The flashbacks actually show the crime that Suzanne got arrested for. That's a huge change to the way the show typically tells stories. The crimes are all that the guards are interested in right now. So, it's not surprising that they want to question Suzanne. That don't know that she's basically harmless unless she's being manipulated by someone with evil intentions. She is capable of violence. But most of the time, she's simply a woman misunderstood by the world. The system wants to call her a child kidnapper and murderer. She is responsible for that. But she also didn't know what she was doing. That's hardly an excuse - and likely the reason why she's only in minimum security prison. But it's still significant. Suzanne has been on the show since the very beginning. She has been a very human and loving presence. So, it's hard to see anyone be afraid of her. But it's also easy to understand as well. She's a victim of her circumstances. In the past, it got a boy killed. And now, she's being put into a fight for the guards' own amusing. Piscatella really doesn't have to question every inmate he has assembled in a room. It's just tense because they know they are under suspicion. Humphrey simply decides to have some fun. It comes at the expense of Suzanne. She's had a happy and easy season so far. This is the biggest episode for her all year. It's brutal too. Sure, it's weird that it's ultimately Suzanne and Maureen in a fight. It felt like Maureen was volunteering to take Suzanne's place and fight the other girl. But that wouldn't have been very dramatically satisfying. So instead, Suzanne beats Maureen up just to get her to shut up so she can fully understand the world again. She may have gone too far yet again. She could have beaten Maureen to death. The audience doesn't know. If that's the case, then she'll get the blame and not the guards - even though Humphrey was the one who provoked her in the first place.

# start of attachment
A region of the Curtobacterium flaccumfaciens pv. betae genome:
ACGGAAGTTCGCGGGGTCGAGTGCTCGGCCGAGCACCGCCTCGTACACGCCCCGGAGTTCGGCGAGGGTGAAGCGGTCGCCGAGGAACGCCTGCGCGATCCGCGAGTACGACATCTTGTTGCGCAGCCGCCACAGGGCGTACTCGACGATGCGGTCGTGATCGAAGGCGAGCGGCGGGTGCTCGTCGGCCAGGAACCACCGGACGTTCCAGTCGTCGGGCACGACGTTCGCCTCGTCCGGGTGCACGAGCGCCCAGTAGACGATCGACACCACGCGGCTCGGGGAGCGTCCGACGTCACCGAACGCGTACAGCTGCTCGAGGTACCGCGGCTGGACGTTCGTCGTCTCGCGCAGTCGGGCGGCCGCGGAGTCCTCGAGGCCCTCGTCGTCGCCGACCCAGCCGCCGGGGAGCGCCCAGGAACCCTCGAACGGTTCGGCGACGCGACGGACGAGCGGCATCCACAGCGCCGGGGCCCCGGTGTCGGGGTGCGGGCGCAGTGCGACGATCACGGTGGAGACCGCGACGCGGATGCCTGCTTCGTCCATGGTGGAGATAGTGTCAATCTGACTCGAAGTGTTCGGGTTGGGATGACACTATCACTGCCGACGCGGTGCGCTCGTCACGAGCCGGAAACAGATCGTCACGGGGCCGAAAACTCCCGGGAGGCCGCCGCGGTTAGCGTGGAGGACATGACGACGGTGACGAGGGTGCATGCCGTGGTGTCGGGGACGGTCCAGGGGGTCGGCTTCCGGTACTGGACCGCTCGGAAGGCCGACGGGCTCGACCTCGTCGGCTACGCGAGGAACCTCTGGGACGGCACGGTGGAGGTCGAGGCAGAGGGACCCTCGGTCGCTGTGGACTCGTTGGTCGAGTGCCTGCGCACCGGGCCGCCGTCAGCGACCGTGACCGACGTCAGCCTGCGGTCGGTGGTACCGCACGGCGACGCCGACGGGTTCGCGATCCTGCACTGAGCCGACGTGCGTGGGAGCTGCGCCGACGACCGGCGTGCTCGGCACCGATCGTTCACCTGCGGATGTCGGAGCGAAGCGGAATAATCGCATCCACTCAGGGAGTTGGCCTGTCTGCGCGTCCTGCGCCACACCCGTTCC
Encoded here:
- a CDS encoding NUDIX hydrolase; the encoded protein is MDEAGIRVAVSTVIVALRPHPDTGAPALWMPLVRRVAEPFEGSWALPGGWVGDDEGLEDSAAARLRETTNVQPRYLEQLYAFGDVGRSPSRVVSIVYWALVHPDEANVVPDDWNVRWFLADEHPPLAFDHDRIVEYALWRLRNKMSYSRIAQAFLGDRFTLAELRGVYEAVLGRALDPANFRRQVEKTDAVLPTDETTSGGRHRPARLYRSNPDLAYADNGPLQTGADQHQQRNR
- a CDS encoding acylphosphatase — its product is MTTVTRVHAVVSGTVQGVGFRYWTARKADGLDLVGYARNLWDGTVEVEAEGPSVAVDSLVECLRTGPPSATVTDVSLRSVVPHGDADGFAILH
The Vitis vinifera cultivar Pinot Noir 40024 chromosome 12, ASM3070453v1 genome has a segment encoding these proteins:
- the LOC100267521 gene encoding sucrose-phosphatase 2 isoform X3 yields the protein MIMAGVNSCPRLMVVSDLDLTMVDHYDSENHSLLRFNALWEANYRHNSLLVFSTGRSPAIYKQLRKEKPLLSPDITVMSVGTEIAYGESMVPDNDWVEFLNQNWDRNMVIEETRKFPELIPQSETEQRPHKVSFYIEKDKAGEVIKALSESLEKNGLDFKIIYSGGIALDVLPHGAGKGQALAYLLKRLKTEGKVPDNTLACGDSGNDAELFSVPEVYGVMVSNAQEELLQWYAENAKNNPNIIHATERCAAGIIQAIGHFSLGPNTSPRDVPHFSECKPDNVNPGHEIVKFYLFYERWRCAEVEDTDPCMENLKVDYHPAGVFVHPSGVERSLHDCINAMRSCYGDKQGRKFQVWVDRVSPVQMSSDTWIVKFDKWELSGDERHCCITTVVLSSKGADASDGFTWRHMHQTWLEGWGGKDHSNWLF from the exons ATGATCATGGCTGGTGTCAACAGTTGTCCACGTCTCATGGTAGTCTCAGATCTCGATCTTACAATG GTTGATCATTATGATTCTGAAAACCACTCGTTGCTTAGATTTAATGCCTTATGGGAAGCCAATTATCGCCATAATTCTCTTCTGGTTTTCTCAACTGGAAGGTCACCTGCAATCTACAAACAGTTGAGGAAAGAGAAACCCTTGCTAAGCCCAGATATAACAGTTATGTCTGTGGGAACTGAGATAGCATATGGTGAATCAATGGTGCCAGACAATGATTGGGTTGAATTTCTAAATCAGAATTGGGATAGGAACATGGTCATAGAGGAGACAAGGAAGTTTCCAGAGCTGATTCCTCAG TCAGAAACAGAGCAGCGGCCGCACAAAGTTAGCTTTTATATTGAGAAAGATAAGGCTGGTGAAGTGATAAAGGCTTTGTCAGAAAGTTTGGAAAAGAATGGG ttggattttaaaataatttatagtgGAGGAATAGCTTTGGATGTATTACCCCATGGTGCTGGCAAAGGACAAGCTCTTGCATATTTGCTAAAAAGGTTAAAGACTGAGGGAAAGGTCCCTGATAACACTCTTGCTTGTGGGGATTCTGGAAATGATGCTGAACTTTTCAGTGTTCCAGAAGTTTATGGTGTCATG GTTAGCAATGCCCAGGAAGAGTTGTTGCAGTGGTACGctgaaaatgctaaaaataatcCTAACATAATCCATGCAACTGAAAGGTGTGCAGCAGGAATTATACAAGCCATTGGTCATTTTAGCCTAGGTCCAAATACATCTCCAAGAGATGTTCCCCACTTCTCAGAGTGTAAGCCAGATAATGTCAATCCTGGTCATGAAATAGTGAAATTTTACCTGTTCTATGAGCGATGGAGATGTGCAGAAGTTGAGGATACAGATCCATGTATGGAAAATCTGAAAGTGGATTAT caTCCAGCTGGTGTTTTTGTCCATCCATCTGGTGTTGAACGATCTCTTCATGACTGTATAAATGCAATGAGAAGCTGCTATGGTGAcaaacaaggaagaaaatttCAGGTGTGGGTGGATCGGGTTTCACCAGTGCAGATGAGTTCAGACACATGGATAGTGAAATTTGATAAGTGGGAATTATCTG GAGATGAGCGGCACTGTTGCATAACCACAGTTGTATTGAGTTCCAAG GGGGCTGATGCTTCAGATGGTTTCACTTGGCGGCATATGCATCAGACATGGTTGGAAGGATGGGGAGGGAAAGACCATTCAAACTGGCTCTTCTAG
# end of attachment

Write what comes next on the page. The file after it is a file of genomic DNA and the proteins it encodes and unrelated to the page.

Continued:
The guards reaction to all of this is very telling. They enjoy watching the inmates under suspicion squirm while behind glass. They enjoy messing with them. It's meaningful that the terrible guards from last season look at the actions of the new ones and are horrified. The COs have changed so much over the course of the series. And yet, neither Bayley nor Coates know just how horrible things have gotten. Coates calls out Piscatella for disobeying Caputo's orders. And yet, he is simply punished by needing to watch over the crime scene. Meanwhile, Bayley sees what Humphrey forces Maureen and Suzanne to do. He's horrified but doesn't do anything to stop it. Instead, he just escapes to Coates believing that it's simply what happens in prisons. He just sees this as a part of the job. That's chilling because these actions are wrong and should end immediately. But no one is there to put a stop to them. It could be a huge plot contrivance to have Healy run away from Litchfield after learning about the dead body in the garden. He knows that that matches what Lolly has been saying all along while he's been working with her. He could easily point Piscatella in her direction and get this whole lockdown over with. Instead, he spirals on a journey of frozen yogurt and a suicide attempt. It's brutal. But it's still hard to get a read on what the show is hoping the audience gets out of Healy as a character. He is coming to realize just how horrible he is at his job. It would be very understandable if he decided to kill himself. I'm not promoting the suicide of a character as something that should happen. But if it were to happen, it would make sense. It doesn't and that's entirely to set up the haunting final moment with Lolly.